The Ghost Writer is a gray film, its colors cold, washed out, even tired. Its people tend that way as well. As the film begins, we see cars driving around another car abandoned on a ferry. This is accomplished calmly, without rancor, establishing that we are nowhere near an urban center like New York City. Next we see a body, fully clothed, lapped by cold gray waves on a shoreline.
We soon learn that the car and the body pertain to the ‘suicide’ of one Michael McAra, the last and now late ghost writer for the voluminous memoirs of Adam Lang, former Prime Minister of Britain.
In directing The Ghost Writer, Roman Polanski channels Alfred Hitchcock as well as his composer Alexandre Desplat’s delicious score channels Bernard Hermann. Result: A terrific thriller reminiscent of Hitchcock’s black-and-white era. The screenplay is by Polanski and Robert Harris based on the latter’s novel. Whether a political thriller or a suspense tale with “Politics” as the MacGuffin, The Ghost Writer is engrossing and stunning, taut and suspenseful. The actors are quiet, intense, naturalistic without slowing the pace. Rages have meaning from controlled people. Violence -- even talk of violence -- is as shocking here as in real life. The Ghost Writer leaves questions in the mind and chilly images in the mind’s eye.
Pierce Brosnan plays Adam Lang, the Tony Blairish ex-Prime Minister of Britain, and a man in dire need of a ghost writer for his memoirs. Brosnan ages like fine single malt whiskey; he’s much more interesting now than in the days of "Remington Steele" and his 007, which he clearly demonstrated in The Matador. His true mettle has developed as have those fine lines empowering this mature actor. He’s fun, he’s sleazy, he’s broken. Brosnan has distilled himself into my “see him in anything except Mama Mia” category. Here his drearily familiar ex-Prime Minister of a drearily familiar U.K. is sliding into the terribly dreary and depressing here and now as he tries to enter the private phase of his life, once those dratted memoirs are written. The world politics that made it to the papers in the last decade are in this story, and the players are very tired.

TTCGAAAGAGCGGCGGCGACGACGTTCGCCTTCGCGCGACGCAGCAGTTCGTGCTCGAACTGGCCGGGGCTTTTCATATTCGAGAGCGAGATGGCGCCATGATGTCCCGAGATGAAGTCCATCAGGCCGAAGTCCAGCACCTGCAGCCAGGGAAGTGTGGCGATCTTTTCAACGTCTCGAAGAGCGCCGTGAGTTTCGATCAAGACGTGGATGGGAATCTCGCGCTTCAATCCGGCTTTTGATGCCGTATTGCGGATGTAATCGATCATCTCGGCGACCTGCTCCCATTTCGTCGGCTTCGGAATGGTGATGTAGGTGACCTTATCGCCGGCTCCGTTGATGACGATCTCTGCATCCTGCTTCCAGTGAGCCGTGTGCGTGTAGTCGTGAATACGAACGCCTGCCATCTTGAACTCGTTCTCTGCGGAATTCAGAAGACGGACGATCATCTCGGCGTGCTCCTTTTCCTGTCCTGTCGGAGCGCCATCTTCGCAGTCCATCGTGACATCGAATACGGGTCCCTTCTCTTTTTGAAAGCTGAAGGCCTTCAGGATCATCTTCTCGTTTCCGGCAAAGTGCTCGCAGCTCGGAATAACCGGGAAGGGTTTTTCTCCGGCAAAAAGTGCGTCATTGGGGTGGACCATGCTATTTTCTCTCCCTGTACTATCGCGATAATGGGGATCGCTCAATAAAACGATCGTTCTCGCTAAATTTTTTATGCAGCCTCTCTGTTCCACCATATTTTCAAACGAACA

Olivia Williams as Ruth Lang, wife of the ex-Prime Minister, is the mystery she ought to be. She’s cold, she’s passionate, she’s angry, strong, brittle – everything but passive. Williams, too, improves with age – although not in a mellow manner. Williams’ Ruth is not a traditional political wife – she is assuredly an equal to her screen husband. She drives and advises him. If Adam Lang is in any part guilty of anything of which he’s accused in this story, Ruth Lang is his equal partner in that as well.
An initially unrecognizable Kim Cattrall plays Amelia Bly, right-hand to the ex-PM and whatever else he needs, adding to the tension of an unhappy household. Cattrall is the cool to cold prim one – what Olivia Williams usually plays. I enjoyed the change.